Studies in this week’s Hutchins Roundup find that households with low liquidity are more likely to spend their stimulus checks, social skills predict group performance as well as IQ, and more.
Want to receive the Hutchins Roundup as an email? Sign up here to get it in your inbox every Thursday.
Using high-frequency transaction data, Scott R. Baker from Northwestern University and coauthors estimate how household spending has responded to the $1,200 per adult CARES Act stimulus payments. They show that, on average, recipients spent 29 cents of every dollar received in stimulus payments within 10 days. Relative to previous economic stimulus programs in 2001 and 2008, they find larger increases in spending on food, non-durables, rent, and bill payments and smaller increases in spending on durable goods. Moreover, lower income, larger income drops, and less liquidity are all associated with a larger increase in spending—with liquidity being the strongest predictor. In particular, they show that individuals with less than $500 in their bank accounts spent almost half of their stimulus payment within ten days—44.5 cents per dollar received— while individuals with over $3000 in their accounts have not responded to the stimulus. The authors conclude that stimulus measures are most effective when targeted to households with low levels of liquidity.
While there are many studies of the determinants of team success, team-level performance differences are not easily attributed to individual members of the group. Ben Weidmann and David J. Deming from Harvard University conduct a novel experiment to isolate individual contributions to group performance. First, they assess individual performance on several tasks. They then randomly assign individuals to multiple groups and measure each group’s performance on tasks that are similar to those that were administered individually. Last, they generate a prediction for group performance based on individual scores and compare it to each group’s actual performance. By doing so, they are able to identify “team players” who consistently cause their group to exceed its predicted performance. They find that the team player effect is not predicted by demographic characteristics such as age, gender, education, ethnicity or IQ. However, team players score significantly higher on a social intelligence test. Moreover, the authors find that the team player effect is about 60% as important as individual skills in explaining group performance, and that social skills—a combination of being a team player and social intelligence— predict group performance about as well as IQ alone. They reason that this is because team players increase individual effort among teammates.
Using data from the European Central Bank’s bond buying, Marien Ferdinandusse, Maximilian Freier, and Annukka Ristiniemi of the ECB find that there is a trade-off between yields and liquidity (the ability to buy or sell assets without materially affecting price). Central bank bond purchases impact yields and liquidity through two channels: the demand channel as central banks buy government bonds, and the supply channel because central banks hold bonds until maturity thus limiting supply. Initially, purchases increase market liquidity because sellers can easily sell to the central bank. But as yields fall, this crowds out other buyers, so market liquidity diminishes. The magnitude of the trade-off depends on the share of preferred habitat investors—those who demand specific asset types—because they are less likely to be crowded out, the authors say. The more preferred habitat investors, the more buyers, so central bank purchases are more effective at reducing yields while aggravating illiquidity; in contrast, when there are fewer buyers of bonds, the actions of the central bank improve liquidity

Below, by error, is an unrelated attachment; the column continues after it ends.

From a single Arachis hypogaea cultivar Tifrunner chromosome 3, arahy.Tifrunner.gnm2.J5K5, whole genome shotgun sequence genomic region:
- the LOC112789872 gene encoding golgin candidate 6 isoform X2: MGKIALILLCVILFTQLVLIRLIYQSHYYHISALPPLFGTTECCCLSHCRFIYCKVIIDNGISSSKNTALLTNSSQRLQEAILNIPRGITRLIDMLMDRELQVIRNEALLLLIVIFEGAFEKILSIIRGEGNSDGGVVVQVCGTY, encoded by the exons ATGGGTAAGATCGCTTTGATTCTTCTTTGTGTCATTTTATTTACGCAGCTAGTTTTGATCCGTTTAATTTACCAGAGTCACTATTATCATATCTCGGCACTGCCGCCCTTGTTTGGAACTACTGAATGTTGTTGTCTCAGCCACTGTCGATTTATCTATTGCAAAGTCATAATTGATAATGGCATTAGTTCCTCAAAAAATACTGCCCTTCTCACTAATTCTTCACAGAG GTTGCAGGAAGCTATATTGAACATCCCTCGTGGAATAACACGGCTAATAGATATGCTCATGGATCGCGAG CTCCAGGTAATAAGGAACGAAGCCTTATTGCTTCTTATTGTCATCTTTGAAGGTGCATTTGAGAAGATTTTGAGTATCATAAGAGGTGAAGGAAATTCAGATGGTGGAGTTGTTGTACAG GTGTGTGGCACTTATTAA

“I think a big question is going to be what is the environment that will provide households, consumers and workers sufficient confidence so that they will go out and engage in the type of retail, commercial activities that they did before, that our economy is—the infrastructures—is built upon. If you have antibodies, if you know that you’re not going to get it, then you’re out and about, but of course the person behind the counter doesn’t know that you’re like that. So I just can’t really guess how much risk aversion will actually occur in that environment. And then if you see a bunch of big waves take place in certain cases, that’s the risk that it ends up being much, much worse. It is useful for researchers in academic situations to go out and sort of model this and provide information for us so that we can ponder it. But I think we still have to be extraordinarily careful here,” says Charles Evans, president of the Federal Reserve Bank of Chicago.